Religious life as embraced by April Mireau and more than 18,000 members of 235 religious congregations in Canada matters in ways that go beyond the role religious congregations have played in building up and maintaining Catholic institutions through the generations. Religious life is precious to the church for far more than habited sisters staring down classrooms full of Catholic kids or organizing the nursing care for the frail and suffering in Catholic hospitals. Long gone are the days when a Franciscan or Dominican parish might have four or five priests at the beck and call of parishioners, but lives lived according to the vows still matter to the church.
“It’s a call from God to fulfil the Gospel values, to be aware of unmet needs that religious congregations zero in on and try their best to fulfil,” Sister Alice Greer of the Sisters of St. Joseph said from her chaplaincy office at Lakehead University in Thunder Bay, Ont. “It’s a matter of searching out and undertaking whatever work might best fulfil the kingdom of God.”
There’s no point pretending things haven’t changed. Half of Canada’s religious are now over 80 years old. Only one per cent are under 40. The vocation to the brotherhood has withered. Where in 1975 there were more than 400 men in formation, preparing to live lives as religious brothers, by 2004 there were only three. The story for sisters is better, a little better. In 1975 there were 426 women in formation, intending to take vows. In 2004 there were 68.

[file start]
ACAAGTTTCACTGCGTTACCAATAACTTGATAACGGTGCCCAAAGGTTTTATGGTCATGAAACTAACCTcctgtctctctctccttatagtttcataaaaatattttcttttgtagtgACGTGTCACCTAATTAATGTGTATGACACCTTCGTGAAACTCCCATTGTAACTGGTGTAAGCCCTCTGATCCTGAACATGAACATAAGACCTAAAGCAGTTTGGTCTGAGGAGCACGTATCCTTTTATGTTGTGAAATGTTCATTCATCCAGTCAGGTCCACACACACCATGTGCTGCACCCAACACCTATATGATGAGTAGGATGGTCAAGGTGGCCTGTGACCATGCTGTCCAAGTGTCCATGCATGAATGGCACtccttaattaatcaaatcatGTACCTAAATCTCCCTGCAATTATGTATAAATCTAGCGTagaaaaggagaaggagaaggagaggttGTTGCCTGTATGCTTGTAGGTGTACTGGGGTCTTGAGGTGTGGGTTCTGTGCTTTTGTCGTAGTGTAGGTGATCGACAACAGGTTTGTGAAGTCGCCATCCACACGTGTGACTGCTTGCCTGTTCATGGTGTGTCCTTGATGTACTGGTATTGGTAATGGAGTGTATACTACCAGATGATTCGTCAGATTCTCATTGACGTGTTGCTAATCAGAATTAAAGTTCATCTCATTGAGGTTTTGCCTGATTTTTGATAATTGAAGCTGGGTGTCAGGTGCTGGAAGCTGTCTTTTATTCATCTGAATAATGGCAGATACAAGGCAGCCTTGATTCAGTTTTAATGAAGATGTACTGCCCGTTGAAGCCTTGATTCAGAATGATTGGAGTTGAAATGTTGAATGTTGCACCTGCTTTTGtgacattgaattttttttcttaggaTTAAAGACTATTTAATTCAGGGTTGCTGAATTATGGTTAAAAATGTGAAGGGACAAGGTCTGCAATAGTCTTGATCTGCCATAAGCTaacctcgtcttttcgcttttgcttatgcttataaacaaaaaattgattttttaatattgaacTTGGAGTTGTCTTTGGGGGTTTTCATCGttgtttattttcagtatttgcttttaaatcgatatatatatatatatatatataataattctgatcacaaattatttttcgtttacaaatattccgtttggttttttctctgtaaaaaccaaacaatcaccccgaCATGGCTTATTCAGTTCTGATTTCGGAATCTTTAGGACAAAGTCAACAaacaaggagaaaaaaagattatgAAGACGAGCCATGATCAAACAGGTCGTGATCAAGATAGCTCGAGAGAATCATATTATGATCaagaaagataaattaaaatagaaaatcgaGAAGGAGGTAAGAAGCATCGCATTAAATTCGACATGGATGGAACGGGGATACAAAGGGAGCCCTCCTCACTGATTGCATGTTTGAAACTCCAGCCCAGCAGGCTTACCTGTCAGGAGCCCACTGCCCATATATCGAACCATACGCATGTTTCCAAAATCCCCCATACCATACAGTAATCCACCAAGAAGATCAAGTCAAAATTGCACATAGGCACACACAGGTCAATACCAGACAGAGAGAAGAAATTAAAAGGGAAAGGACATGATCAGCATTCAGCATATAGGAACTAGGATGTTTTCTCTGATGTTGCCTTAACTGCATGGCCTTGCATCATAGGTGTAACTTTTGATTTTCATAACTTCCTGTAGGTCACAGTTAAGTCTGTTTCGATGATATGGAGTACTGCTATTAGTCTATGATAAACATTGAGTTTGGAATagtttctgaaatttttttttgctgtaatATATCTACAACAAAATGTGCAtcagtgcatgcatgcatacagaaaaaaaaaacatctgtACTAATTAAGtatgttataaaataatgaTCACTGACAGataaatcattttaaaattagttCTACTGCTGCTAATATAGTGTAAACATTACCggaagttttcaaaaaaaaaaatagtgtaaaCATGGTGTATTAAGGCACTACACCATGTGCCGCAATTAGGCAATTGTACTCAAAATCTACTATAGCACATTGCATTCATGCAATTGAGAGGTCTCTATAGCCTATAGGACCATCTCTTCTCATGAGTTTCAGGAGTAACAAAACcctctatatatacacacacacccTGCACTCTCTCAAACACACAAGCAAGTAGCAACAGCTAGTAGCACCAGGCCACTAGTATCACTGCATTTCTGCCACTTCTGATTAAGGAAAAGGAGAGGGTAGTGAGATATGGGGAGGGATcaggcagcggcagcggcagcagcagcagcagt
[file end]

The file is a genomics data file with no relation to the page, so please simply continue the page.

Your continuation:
Greer’s community counts itself lucky. In the past six years five women have professed final vows in the Congregation of St. Joseph of Sault Ste. Marie.
“I think that’s worth celebrating and worth looking at and saying there’s movement forward,” she said. “We celebrate each vocation, each sister who joins.”
Greer bats away every question about why sisters left in such great numbers in the 1970s and ’80s and refuses to talk about the relative drought in new vocations.
“If you look at that then you’re not looking in the direction of moving forward,” she said.
Canadian Religious Conference executive director Rev. Tim Scott is not afraid of looking back. At 57 he knows that friendships with vowed religious and the presence of sisters, brothers and religious priests in schools, parishes and hospitals “was simply a huge part of our identity as a Catholic community.”
Scott took pride in the accomplishments of Jesuits, Dominicans and Benedictines long before he joined the Basilian priests. The idea of a monastery, the idea of a monk, was something embedded in his religious instincts before he ever thought about his own vocation.
“It’s something that I really do regret for the future — the thought that the next generation won’t have the experience that I had. It was something very, very precious,” said Scott.